TSST is involved in the NEXTgen PLD project, for which we receive funding from the European Union within the regional Op Oost program.


Together with our partners University of Twente, Saxion, Con-vergence and SmartTip, the project aims to develop a system that combines an atomic force microscope (AFM) with a fully functional PLD system, thus allowing in-situ AFM measurements during the deposition process.

The intensity oscillations in RHEED measurements enable the determination of growth rates and the diffraction patterns provide insight into the crystal structure.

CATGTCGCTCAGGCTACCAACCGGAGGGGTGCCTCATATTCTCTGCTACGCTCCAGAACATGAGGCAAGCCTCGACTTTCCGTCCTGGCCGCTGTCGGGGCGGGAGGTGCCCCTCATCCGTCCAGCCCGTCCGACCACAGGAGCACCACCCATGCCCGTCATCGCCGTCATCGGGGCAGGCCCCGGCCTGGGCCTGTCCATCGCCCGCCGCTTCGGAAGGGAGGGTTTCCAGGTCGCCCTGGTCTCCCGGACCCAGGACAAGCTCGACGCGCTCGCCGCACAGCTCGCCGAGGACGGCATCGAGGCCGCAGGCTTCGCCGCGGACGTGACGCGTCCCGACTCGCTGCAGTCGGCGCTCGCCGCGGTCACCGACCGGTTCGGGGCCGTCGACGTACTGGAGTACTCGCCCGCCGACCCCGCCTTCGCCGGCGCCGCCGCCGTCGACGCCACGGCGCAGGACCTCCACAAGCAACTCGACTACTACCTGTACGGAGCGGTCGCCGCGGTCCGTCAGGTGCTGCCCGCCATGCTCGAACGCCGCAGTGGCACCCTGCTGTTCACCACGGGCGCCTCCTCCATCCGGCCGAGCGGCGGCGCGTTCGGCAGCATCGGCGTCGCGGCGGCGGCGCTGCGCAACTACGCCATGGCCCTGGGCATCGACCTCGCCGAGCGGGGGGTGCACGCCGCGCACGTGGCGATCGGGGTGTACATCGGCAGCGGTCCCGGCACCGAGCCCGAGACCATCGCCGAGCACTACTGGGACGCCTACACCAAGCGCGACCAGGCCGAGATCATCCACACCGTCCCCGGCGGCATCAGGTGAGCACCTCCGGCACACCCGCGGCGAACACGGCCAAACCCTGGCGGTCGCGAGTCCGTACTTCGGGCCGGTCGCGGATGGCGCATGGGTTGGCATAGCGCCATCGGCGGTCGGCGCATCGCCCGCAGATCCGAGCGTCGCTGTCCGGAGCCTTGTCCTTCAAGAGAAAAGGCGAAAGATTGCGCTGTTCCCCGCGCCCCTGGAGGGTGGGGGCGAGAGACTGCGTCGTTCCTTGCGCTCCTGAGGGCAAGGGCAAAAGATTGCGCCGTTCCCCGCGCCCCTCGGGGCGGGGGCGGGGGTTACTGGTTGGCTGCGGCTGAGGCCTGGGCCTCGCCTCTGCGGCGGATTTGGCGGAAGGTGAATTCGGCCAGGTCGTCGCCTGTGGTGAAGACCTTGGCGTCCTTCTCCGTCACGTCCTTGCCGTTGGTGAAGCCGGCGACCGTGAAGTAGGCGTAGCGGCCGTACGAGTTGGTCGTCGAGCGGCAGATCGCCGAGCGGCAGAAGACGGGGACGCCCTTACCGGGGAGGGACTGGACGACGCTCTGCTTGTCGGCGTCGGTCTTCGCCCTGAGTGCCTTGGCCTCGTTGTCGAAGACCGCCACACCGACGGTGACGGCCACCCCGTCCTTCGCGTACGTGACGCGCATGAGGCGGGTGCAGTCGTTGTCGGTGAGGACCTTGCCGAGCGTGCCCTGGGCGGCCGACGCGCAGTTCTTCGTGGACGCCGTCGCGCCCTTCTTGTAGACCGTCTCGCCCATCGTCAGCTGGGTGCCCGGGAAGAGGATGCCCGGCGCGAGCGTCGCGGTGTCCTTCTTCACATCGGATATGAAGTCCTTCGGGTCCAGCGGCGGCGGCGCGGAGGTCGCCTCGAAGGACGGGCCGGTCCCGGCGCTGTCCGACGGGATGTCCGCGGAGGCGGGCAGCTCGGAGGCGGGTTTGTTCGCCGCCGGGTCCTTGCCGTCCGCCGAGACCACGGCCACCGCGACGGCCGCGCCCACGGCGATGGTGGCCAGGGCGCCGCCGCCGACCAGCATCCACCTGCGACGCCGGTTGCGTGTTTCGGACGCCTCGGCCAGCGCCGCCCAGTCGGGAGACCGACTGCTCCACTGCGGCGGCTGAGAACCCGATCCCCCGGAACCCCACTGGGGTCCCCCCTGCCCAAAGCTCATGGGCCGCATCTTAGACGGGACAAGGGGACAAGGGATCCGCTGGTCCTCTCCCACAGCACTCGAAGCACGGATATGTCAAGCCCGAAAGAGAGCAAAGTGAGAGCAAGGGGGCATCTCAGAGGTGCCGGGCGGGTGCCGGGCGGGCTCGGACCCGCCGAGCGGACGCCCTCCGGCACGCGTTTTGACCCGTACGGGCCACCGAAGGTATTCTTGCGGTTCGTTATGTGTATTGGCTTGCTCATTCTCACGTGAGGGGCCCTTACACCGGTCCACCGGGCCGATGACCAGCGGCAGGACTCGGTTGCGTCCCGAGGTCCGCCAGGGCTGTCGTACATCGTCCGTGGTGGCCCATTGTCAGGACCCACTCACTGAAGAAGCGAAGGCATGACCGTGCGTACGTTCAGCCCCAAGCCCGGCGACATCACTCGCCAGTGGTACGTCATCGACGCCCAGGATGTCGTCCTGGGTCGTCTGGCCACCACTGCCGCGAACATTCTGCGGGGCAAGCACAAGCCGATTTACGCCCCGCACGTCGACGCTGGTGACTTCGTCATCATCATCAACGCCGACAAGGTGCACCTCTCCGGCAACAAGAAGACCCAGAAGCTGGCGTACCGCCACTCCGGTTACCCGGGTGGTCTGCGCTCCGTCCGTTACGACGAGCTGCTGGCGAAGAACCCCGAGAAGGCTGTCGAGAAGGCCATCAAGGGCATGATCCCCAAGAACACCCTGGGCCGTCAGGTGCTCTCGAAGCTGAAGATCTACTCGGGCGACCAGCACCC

Since the first development of differentially pumped high-pressure Reflection High-Energy Electron Diffraction (RHEED), it has become a powerful technique for sample characterization during the deposition.

However, the downsides of this technique are that RHEED does not work for amorphous, non-crystalline materials and that the information lies in the reciprocal space, which makes it harder to interpret. The PLD community would therefore benefit greatly from a complementary in-situ technique that provides real-space information about the surface roughness and morphology. This is why we set out to develop the in-situ AFM.